I would like to believe that Needville is a respectable community, I really would. I hope that the majority of the Needville citizens are more progressive than the school board is. I like it there; it is quiet and peaceful and my child will get to grow up away from the bigger city areas around here and be educated in a high rated school district. We look forward to living on our own farm where we can grow our own food and see the stars at night.

    Respect is an important thing, you are right. It must be earned though. I gave them the respect of discussing this issue in private and providing documentation to prove that this is my son’s heritage and right. When they ignored the proof and chose instead to tread on my son’s rights, I saw no reason to keep this private any longer. I don’t expect anyone to cater to me, I expect them to obey the law just as I do. I would never attempt to deny someone their rights, why is it ok for the school district to do it? Again is bigotry something to be proud of?

    I will not move. I will not cut my son’s hair. I will continue to fight this and continue to post the progress of our fight for as long as it takes.

What I am most interested in is this: “Do you not realize the can of worms that will open if they let this one rule slide?”

What are they so afraid will happen if they do what they are supposed to and stop denying students their religious freedom? Are they afraid that their children will learn to be more accepting of others than they are? Wouldn’t that be a good thing? Or is the fear that once all students are welcome in that school district; that the ethnic breakdown will change? I hope that is not the case.

I really don’t see how one can have respect in their own community when bigotry is the norm. Really, proud of rules that force someone to choose between getting an education or respecting their own religious practices?

“We are a respectable community because we obey rules and respect authority. We have a highly sought after school district because of the rules and how they are enforced. We didn’t get this status, which you call “rural”, by letting people push us over! With the indian background, heritage, etc, don’t you know the meaning of tradition, rules, RESPECT? Well this is Needville’s tradition!”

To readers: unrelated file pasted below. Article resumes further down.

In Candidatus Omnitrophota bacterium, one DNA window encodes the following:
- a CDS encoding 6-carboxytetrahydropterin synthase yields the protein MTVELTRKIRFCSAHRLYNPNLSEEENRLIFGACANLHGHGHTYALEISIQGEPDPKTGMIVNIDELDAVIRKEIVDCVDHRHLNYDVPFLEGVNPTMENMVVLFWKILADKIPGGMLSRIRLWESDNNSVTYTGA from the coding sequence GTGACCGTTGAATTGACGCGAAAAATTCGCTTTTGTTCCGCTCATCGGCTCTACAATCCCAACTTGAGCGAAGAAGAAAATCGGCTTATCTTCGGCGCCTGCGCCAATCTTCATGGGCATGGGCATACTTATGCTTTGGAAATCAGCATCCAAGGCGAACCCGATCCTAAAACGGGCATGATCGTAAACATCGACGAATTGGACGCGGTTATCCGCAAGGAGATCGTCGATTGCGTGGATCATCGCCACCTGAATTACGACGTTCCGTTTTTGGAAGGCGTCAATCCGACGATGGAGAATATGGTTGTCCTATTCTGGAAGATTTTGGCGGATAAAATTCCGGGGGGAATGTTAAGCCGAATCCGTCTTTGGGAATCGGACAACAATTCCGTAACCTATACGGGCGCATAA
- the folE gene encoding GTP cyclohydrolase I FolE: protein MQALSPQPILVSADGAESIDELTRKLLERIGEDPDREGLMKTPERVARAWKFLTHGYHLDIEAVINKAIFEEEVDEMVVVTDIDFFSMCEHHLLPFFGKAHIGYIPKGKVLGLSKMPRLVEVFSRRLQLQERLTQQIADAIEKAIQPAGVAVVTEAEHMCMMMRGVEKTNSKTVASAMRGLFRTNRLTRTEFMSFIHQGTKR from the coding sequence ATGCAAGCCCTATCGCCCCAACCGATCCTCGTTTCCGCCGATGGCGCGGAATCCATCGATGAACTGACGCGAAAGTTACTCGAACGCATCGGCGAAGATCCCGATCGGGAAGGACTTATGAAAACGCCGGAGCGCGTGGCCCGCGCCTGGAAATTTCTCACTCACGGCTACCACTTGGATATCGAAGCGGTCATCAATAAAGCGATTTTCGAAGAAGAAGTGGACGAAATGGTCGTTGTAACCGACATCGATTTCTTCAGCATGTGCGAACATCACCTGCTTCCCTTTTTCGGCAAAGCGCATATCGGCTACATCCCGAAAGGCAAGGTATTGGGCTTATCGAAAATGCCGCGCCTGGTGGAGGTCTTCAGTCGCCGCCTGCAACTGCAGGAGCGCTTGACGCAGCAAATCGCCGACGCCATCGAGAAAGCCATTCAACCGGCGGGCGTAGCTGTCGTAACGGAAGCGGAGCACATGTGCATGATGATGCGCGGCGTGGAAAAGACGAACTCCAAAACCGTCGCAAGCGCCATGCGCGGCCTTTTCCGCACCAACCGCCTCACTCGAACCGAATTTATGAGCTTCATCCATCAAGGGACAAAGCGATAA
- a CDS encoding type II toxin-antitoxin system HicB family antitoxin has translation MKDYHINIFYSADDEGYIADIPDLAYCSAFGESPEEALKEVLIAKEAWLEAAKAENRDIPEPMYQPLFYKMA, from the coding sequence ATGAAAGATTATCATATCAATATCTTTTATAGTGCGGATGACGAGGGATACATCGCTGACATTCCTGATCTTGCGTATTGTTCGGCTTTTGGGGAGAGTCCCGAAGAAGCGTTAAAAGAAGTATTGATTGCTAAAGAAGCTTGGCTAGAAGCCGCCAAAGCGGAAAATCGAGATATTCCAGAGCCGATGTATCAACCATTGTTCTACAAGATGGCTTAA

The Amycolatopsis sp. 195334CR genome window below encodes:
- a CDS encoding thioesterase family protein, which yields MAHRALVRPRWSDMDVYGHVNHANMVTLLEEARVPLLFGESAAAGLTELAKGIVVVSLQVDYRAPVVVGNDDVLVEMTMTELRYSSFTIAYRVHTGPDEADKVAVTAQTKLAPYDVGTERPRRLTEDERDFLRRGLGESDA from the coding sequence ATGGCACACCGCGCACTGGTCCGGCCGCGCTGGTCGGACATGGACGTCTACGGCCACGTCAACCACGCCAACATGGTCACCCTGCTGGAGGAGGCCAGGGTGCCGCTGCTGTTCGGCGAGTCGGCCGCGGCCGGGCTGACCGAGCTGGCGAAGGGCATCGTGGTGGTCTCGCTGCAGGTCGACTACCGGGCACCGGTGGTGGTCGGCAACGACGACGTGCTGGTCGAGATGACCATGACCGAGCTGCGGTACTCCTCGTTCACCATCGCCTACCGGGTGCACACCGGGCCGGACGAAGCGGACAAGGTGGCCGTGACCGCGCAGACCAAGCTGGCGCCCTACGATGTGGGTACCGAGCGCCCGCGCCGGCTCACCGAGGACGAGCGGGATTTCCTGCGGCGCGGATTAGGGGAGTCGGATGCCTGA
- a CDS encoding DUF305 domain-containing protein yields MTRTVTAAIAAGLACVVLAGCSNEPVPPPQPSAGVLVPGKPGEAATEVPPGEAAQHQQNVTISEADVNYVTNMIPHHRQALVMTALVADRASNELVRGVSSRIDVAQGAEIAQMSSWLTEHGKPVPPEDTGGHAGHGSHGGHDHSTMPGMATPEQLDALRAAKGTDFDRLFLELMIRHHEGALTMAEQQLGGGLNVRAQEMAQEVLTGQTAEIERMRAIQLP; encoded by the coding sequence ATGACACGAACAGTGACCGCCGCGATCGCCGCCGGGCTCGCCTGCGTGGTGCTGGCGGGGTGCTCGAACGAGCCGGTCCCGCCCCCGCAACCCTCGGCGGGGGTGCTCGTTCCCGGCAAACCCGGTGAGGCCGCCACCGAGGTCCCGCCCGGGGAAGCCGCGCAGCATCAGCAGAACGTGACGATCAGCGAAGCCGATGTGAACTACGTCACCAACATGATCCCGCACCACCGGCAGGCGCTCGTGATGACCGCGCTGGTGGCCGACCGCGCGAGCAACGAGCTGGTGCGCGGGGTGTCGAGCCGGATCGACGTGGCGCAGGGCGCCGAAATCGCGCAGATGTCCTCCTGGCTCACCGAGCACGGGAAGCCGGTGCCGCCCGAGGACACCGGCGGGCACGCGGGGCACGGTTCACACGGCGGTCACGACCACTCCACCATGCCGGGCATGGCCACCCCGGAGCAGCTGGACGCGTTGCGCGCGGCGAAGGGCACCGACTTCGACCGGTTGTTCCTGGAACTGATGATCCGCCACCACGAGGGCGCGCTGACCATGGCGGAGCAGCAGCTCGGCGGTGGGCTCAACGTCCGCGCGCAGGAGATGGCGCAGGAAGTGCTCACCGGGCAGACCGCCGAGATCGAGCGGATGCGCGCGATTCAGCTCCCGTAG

I certainly hope that I am just misunderstanding the words here. I hope that the “tradition” of Needville is not denying the civil rights of its students. I doubt the overbearing rules of the dress code have much to do with the success of the Needville ISD’s educational program. I would hope that success came from good teachers and fairness for all students.

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7 Responses to “Why are they afraid of change?”

  1. CR Says:

    First off, I read in one of your other blogs how you plan to move to Needville to live “a quiet” life. How do you plan to “fulfill your dream” of living a peaceful life if before you have even moved here you can’t abide by simple rules. NISD respects all religions, and although you think you might have done your “thorough research” you are only stirring the pot. If you could show in writing or have your “religious leader” show full-on proof that his hair cannot be cut, then so be it. Until then, you are losing respect to all of the members of our community by “opening this can of worms,” If you wouldn’t have started all the 15+ web-blogs and notified the several different organizations because of your own misunderstanding, you wouldn’t have this much stress and the problem would be solved with all due respect to your religious beliefs. I agree 100% with mm on this one. We have had people come to the school and start problems, although yours is religious and therefore respected by NISD there was NO NEED WHATSOEVER to start all of this non sense you call a sufficient complaint.